Mushrooms
16 oz button or cremini (baby bella) mushrooms, just the end of the stem removed. These were big, so I halved them, but you don’t need to if they’re little.
3 T olive oil
½ t salt
¼ t pepper (or a few grinds)
Toss with olive oil, salt and pepper, spread out on a baking sheet, and roast at 500°F for 15 minutes, stem side down, so any liquid released will stay on that baking sheet and not ooze up your lovely serving tray.

Broccoli
2 broccoli crowns, cut into bite-size florets
3 T olive oil
½ t salt
¼ t pepper (or a few grinds)
It is of utmost importance that you cut the broccoli into bite-size pieces. Your guests will be armed with nothing but a fondue fork, and will not be singing your praises if you make them feel like a moose, trying to navigate a ginormous piece of broccoli into their mouth. Seriously. No one feels attractive with an overstuffed broccoli mouth. Okay, now that it’s properly cut up, toss it with olive oil, salt and pepper, spread out on a different baking sheet, and roast at 500°F for 10 minutes.

One loaf of crusty, fragrant, delicious bread, cut into about ¾ inch cubes. Not kidding. If you’re buying grocery store bread, smell it. Fragrance is flavor, my friends. 🙂

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My Amazon Affiliate links for my cheesy favorites. A big thank you for using the links if you decide to make a purchase. I get a petite percentage that helps keep me in the kitchen.

Fondue PicCuisinart CFO-3SS Electric Fondue Maker – I have several fondue pots, but this is my favorite. I like that it’s electric and I don’t have to deal with sternos, and worry about uneven heating and temperature regulation. This has a temp control dial, and heats beautifully. I turn the dial to 2 to keep a piping hot fondue nice and warm. The shape of it is fantastic. It’s wide and shallow. Traditional fondue works in either, but this increases visibility, and makes it possible to dip tortilla chips in for queso, which is really awkward in a traditional deep pot. The only head-scratcher with this is that they warn you not to use an extension cord. I don’t know about you, but I don’t have a power outlet in the middle of my table. I’m assuming that they just don’t want to be liable if someone trips, so I ignored them and pulled out my extension cord.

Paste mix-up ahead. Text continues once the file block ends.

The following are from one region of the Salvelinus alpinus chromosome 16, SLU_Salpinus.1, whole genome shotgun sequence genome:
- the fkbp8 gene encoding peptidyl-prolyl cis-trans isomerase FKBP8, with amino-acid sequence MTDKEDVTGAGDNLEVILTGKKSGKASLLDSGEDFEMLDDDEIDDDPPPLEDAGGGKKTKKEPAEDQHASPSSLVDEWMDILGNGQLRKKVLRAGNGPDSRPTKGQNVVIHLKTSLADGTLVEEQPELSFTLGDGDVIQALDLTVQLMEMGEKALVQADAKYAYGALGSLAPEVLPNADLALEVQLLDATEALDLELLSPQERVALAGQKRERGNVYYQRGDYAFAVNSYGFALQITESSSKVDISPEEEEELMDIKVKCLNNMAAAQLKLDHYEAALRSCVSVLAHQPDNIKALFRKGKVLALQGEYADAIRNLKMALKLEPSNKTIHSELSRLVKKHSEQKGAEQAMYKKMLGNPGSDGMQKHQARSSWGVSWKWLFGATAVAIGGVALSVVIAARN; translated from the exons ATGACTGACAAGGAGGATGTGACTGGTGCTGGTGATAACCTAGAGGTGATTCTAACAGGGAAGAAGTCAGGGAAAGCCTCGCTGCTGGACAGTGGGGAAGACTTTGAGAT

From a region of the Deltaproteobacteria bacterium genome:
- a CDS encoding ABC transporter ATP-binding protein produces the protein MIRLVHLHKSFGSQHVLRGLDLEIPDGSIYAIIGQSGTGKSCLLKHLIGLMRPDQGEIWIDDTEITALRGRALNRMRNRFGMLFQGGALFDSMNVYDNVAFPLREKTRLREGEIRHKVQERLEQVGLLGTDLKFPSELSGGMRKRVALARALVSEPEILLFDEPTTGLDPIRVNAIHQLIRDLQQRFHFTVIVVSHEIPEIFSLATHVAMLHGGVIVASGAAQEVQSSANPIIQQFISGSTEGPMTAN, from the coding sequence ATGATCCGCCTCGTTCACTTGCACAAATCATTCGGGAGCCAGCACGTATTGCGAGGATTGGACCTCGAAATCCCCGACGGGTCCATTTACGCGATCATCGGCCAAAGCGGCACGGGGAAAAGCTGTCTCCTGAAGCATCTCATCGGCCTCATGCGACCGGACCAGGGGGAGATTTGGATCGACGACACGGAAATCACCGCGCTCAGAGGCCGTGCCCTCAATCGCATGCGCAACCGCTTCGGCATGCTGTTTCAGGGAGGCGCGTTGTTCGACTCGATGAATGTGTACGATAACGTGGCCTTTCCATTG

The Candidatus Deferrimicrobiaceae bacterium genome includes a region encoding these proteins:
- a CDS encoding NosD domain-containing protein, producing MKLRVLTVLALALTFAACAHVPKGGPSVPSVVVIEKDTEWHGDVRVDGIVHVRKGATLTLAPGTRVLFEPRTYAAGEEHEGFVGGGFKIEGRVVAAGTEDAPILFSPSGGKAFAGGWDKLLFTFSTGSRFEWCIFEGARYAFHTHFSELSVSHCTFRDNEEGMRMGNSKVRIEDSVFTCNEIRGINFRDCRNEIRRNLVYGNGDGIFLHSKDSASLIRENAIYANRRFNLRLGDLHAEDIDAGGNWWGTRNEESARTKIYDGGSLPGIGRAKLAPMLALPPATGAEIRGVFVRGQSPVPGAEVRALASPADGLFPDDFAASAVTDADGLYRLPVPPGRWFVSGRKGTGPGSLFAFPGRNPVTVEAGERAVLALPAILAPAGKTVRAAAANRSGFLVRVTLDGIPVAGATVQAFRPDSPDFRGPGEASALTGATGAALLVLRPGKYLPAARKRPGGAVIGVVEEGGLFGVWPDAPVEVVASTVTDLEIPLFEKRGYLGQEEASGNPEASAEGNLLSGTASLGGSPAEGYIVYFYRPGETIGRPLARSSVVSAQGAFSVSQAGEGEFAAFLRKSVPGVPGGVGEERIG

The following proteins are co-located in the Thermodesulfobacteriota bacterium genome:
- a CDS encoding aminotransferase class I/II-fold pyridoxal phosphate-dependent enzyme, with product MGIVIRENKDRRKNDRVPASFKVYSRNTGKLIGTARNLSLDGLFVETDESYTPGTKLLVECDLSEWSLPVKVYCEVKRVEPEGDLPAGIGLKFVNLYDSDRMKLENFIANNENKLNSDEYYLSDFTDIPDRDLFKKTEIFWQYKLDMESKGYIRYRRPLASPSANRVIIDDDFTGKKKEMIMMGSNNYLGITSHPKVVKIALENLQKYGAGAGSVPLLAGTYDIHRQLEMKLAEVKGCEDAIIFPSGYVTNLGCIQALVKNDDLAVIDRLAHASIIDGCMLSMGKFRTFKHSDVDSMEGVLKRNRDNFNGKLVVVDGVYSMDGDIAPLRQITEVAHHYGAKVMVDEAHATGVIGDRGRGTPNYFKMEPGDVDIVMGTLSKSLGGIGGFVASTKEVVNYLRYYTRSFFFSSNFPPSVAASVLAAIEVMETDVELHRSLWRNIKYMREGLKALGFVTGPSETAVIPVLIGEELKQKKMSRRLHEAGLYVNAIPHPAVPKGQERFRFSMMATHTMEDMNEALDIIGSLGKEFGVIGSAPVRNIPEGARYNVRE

Melting Pot CoverDip Into Something Different: A Collection of Recipes from Our Fondue Pot to Yours – This is Melting Pot’s classic and creative fondue book.

 

 

 

 

 

 

 

 

Queso Cover

QUESO!: Regional Recipes for the World’s Favorite Chile-Cheese Dip – Killer Tex-Mex fondue book from Lisa Fain, author of Homesick Texan. I have another post reviewing that book with a recipe to try. Here’s the link. You should really make that. It’s delicious.

 

 

 

 

Mac+Cheese CoverThe Mac + Cheese Cookbook: 50 Simple Recipes from Homeroom, America’s Favorite Mac and Cheese Restaurant – Best macaroni and cheese book in the whole wide world.

 

 

 

 

 

I have a raclette that I adore, too. But I’ll talk to you about that next week. 🙂